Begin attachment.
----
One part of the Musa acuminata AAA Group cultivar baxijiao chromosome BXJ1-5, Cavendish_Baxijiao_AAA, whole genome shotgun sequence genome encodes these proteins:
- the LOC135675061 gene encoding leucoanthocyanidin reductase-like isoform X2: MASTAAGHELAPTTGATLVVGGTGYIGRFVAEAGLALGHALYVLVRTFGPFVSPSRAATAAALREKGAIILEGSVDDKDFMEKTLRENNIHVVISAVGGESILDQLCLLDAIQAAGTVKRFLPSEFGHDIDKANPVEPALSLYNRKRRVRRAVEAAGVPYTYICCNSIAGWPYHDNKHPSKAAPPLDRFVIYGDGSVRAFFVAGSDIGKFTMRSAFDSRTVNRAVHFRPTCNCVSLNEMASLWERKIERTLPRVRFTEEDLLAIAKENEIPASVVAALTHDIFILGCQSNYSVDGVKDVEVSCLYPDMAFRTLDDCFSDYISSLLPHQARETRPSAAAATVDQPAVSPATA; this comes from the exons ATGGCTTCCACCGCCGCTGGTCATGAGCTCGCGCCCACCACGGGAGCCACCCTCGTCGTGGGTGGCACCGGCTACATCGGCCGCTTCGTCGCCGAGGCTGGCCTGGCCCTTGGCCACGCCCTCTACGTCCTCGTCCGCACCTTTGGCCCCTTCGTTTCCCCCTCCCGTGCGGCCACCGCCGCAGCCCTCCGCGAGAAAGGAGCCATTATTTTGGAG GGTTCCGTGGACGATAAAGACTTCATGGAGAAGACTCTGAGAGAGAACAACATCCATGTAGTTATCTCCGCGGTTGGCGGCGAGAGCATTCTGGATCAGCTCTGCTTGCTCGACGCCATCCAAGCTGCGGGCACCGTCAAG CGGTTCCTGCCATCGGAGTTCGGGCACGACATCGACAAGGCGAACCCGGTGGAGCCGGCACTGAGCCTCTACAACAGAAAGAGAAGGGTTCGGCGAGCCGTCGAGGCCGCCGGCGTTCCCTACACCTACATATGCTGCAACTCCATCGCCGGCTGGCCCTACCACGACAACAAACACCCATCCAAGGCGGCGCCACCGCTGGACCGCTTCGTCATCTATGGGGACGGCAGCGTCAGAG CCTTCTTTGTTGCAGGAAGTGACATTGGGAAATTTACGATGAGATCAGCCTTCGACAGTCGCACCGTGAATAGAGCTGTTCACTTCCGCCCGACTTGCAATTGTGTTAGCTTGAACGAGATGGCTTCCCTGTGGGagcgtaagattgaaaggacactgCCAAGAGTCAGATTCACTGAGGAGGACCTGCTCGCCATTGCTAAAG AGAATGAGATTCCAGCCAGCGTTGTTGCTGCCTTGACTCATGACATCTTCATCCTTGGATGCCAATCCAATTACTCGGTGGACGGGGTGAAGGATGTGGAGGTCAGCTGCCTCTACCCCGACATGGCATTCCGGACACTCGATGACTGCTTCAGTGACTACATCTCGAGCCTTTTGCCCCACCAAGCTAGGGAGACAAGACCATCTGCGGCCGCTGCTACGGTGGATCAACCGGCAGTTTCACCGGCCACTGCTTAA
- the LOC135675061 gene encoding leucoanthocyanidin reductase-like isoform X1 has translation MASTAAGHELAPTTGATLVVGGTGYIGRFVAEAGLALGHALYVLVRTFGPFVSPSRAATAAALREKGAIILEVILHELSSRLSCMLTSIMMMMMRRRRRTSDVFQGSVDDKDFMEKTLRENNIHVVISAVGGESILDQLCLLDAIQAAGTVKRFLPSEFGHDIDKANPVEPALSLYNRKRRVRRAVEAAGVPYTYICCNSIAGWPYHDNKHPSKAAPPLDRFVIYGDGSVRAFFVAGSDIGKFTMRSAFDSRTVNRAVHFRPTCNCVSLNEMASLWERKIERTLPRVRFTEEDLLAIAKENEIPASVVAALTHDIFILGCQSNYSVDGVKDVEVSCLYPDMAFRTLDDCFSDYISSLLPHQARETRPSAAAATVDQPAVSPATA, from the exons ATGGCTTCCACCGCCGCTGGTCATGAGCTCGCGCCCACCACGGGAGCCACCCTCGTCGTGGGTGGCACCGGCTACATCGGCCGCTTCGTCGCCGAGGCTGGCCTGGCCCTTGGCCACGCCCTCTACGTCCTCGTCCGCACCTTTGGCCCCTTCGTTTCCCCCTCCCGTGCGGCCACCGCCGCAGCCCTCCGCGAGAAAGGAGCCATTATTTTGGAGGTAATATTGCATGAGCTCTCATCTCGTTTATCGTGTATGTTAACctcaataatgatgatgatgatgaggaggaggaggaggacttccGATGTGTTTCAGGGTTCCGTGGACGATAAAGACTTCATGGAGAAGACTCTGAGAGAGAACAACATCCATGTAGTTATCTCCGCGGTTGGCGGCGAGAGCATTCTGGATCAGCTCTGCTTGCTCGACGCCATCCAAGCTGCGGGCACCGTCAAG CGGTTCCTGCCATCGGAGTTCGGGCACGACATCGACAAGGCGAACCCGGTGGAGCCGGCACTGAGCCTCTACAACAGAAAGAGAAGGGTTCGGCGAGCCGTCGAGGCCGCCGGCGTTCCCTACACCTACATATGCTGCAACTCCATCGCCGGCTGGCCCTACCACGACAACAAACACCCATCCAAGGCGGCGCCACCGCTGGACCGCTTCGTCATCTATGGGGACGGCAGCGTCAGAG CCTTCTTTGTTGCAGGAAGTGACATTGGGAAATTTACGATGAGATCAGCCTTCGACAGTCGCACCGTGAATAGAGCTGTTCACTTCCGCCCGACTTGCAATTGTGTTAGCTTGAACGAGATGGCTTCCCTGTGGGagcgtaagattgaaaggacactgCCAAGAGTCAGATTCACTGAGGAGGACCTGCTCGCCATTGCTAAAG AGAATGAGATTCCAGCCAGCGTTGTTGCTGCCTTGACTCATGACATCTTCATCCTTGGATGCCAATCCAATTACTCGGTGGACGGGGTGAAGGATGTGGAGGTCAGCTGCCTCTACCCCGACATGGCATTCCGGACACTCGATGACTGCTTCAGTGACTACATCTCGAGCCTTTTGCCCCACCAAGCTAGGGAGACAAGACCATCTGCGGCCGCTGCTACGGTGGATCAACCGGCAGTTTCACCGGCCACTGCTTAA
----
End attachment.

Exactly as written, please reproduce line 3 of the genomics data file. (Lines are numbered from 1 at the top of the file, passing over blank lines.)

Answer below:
- the LOC135675061 gene encoding leucoanthocyanidin reductase-like isoform X1 has translation MASTAAGHELAPTTGATLVVGGTGYIGRFVAEAGLALGHALYVLVRTFGPFVSPSRAATAAALREKGAIILEVILHELSSRLSCMLTSIMMMMMRRRRRTSDVFQGSVDDKDFMEKTLRENNIHVVISAVGGESILDQLCLLDAIQAAGTVKRFLPSEFGHDIDKANPVEPALSLYNRKRRVRRAVEAAGVPYTYICCNSIAGWPYHDNKHPSKAAPPLDRFVIYGDGSVRAFFVAGSDIGKFTMRSAFDSRTVNRAVHFRPTCNCVSLNEMASLWERKIERTLPRVRFTEEDLLAIAKENEIPASVVAALTHDIFILGCQSNYSVDGVKDVEVSCLYPDMAFRTLDDCFSDYISSLLPHQARETRPSAAAATVDQPAVSPATA, from the exons ATGGCTTCCACCGCCGCTGGTCATGAGCTCGCGCCCACCACGGGAGCCACCCTCGTCGTGGGTGGCACCGGCTACATCGGCCGCTTCGTCGCCGAGGCTGGCCTGGCCCTTGGCCACGCCCTCTACGTCCTCGTCCGCACCTTTGGCCCCTTCGTTTCCCCCTCCCGTGCGGCCACCGCCGCAGCCCTCCGCGAGAAAGGAGCCATTATTTTGGAGGTAATATTGCATGAGCTCTCATCTCGTTTATCGTGTATGTTAACctcaataatgatgatgatgatgaggaggaggaggaggacttccGATGTGTTTCAGGGTTCCGTGGACGATAAAGACTTCATGGAGAAGACTCTGAGAGAGAACAACATCCATGTAGTTATCTCCGCGGTTGGCGGCGAGAGCATTCTGGATCAGCTCTGCTTGCTCGACGCCATCCAAGCTGCGGGCACCGTCAAG CGGTTCCTGCCATCGGAGTTCGGGCACGACATCGACAAGGCGAACCCGGTGGAGCCGGCACTGAGCCTCTACAACAGAAAGAGAAGGGTTCGGCGAGCCGTCGAGGCCGCCGGCGTTCCCTACACCTACATATGCTGCAACTCCATCGCCGGCTGGCCCTACCACGACAACAAACACCCATCCAAGGCGGCGCCACCGCTGGACCGCTTCGTCATCTATGGGGACGGCAGCGTCAGAG CCTTCTTTGTTGCAGGAAGTGACATTGGGAAATTTACGATGAGATCAGCCTTCGACAGTCGCACCGTGAATAGAGCTGTTCACTTCCGCCCGACTTGCAATTGTGTTAGCTTGAACGAGATGGCTTCCCTGTGGGagcgtaagattgaaaggacactgCCAAGAGTCAGATTCACTGAGGAGGACCTGCTCGCCATTGCTAAAG AGAATGAGATTCCAGCCAGCGTTGTTGCTGCCTTGACTCATGACATCTTCATCCTTGGATGCCAATCCAATTACTCGGTGGACGGGGTGAAGGATGTGGAGGTCAGCTGCCTCTACCCCGACATGGCATTCCGGACACTCGATGACTGCTTCAGTGACTACATCTCGAGCCTTTTGCCCCACCAAGCTAGGGAGACAAGACCATCTGCGGCCGCTGCTACGGTGGATCAACCGGCAGTTTCACCGGCCACTGCTTAA